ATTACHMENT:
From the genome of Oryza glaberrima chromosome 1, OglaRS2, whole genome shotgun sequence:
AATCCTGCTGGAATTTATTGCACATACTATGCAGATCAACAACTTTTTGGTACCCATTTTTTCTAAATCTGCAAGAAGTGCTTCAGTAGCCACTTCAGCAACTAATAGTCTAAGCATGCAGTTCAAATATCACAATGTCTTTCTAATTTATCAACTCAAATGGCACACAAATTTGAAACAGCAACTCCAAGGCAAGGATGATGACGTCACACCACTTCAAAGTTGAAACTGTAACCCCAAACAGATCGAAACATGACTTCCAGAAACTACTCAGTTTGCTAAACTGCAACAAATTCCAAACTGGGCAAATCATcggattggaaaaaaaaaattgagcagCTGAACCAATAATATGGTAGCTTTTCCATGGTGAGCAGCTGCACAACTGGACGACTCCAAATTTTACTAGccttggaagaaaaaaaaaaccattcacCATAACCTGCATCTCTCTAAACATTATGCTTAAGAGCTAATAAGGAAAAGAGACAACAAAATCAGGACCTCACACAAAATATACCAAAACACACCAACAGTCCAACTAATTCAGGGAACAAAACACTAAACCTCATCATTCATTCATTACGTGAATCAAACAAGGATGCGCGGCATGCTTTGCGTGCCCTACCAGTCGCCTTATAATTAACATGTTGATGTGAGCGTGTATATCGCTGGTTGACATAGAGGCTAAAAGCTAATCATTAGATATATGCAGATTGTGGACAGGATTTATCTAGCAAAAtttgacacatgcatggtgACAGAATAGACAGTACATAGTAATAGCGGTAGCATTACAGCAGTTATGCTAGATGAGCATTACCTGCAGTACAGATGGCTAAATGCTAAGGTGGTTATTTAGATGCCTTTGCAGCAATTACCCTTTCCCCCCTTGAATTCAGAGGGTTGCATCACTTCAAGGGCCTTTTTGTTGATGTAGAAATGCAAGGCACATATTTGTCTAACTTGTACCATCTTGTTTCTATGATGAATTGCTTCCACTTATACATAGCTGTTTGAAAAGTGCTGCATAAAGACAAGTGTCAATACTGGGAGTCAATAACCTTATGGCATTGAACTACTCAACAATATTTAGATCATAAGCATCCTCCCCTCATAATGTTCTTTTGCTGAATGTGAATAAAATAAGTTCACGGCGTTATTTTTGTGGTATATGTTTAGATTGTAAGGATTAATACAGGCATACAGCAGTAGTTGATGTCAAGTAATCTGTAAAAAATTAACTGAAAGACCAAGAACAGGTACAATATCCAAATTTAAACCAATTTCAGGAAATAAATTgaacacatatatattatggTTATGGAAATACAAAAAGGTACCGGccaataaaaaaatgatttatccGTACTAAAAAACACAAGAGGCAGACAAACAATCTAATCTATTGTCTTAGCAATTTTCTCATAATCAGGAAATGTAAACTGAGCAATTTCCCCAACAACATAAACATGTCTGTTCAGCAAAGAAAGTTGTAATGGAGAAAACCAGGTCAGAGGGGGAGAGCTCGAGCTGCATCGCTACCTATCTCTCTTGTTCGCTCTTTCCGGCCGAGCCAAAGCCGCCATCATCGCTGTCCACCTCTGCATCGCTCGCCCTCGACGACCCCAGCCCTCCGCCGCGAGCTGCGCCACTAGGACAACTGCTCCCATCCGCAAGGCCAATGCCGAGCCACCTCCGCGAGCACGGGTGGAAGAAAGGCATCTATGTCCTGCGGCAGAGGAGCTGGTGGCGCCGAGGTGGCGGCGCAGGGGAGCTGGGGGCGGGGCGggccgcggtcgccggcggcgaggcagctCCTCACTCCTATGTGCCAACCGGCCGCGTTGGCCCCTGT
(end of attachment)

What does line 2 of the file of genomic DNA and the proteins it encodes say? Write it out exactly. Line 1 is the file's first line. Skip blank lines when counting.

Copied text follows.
AATCCTGCTGGAATTTATTGCACATACTATGCAGATCAACAACTTTTTGGTACCCATTTTTTCTAAATCTGCAAGAAGTGCTTCAGTAGCCACTTCAGCAACTAATAGTCTAAGCATGCAGTTCAAATATCACAATGTCTTTCTAATTTATCAACTCAAATGGCACACAAATTTGAAACAGCAACTCCAAGGCAAGGATGATGACGTCACACCACTTCAAAGTTGAAACTGTAACCCCAAACAGATCGAAACATGACTTCCAGAAACTACTCAGTTTGCTAAACTGCAACAAATTCCAAACTGGGCAAATCATcggattggaaaaaaaaaattgagcagCTGAACCAATAATATGGTAGCTTTTCCATGGTGAGCAGCTGCACAACTGGACGACTCCAAATTTTACTAGccttggaagaaaaaaaaaaccattcacCATAACCTGCATCTCTCTAAACATTATGCTTAAGAGCTAATAAGGAAAAGAGACAACAAAATCAGGACCTCACACAAAATATACCAAAACACACCAACAGTCCAACTAATTCAGGGAACAAAACACTAAACCTCATCATTCATTCATTACGTGAATCAAACAAGGATGCGCGGCATGCTTTGCGTGCCCTACCAGTCGCCTTATAATTAACATGTTGATGTGAGCGTGTATATCGCTGGTTGACATAGAGGCTAAAAGCTAATCATTAGATATATGCAGATTGTGGACAGGATTTATCTAGCAAAAtttgacacatgcatggtgACAGAATAGACAGTACATAGTAATAGCGGTAGCATTACAGCAGTTATGCTAGATGAGCATTACCTGCAGTACAGATGGCTAAATGCTAAGGTGGTTATTTAGATGCCTTTGCAGCAATTACCCTTTCCCCCCTTGAATTCAGAGGGTTGCATCACTTCAAGGGCCTTTTTGTTGATGTAGAAATGCAAGGCACATATTTGTCTAACTTGTACCATCTTGTTTCTATGATGAATTGCTTCCACTTATACATAGCTGTTTGAAAAGTGCTGCATAAAGACAAGTGTCAATACTGGGAGTCAATAACCTTATGGCATTGAACTACTCAACAATATTTAGATCATAAGCATCCTCCCCTCATAATGTTCTTTTGCTGAATGTGAATAAAATAAGTTCACGGCGTTATTTTTGTGGTATATGTTTAGATTGTAAGGATTAATACAGGCATACAGCAGTAGTTGATGTCAAGTAATCTGTAAAAAATTAACTGAAAGACCAAGAACAGGTACAATATCCAAATTTAAACCAATTTCAGGAAATAAATTgaacacatatatattatggTTATGGAAATACAAAAAGGTACCGGccaataaaaaaatgatttatccGTACTAAAAAACACAAGAGGCAGACAAACAATCTAATCTATTGTCTTAGCAATTTTCTCATAATCAGGAAATGTAAACTGAGCAATTTCCCCAACAACATAAACATGTCTGTTCAGCAAAGAAAGTTGTAATGGAGAAAACCAGGTCAGAGGGGGAGAGCTCGAGCTGCATCGCTACCTATCTCTCTTGTTCGCTCTTTCCGGCCGAGCCAAAGCCGCCATCATCGCTGTCCACCTCTGCATCGCTCGCCCTCGACGACCCCAGCCCTCCGCCGCGAGCTGCGCCACTAGGACAACTGCTCCCATCCGCAAGGCCAATGCCGAGCCACCTCCGCGAGCACGGGTGGAAGAAAGGCATCTATGTCCTGCGGCAGAGGAGCTGGTGGCGCCGAGGTGGCGGCGCAGGGGAGCTGGGGGCGGGGCGggccgcggtcgccggcggcgaggcagctCCTCACTCCTATGTGCCAACCGGCCGCGTTGGCCCCTGT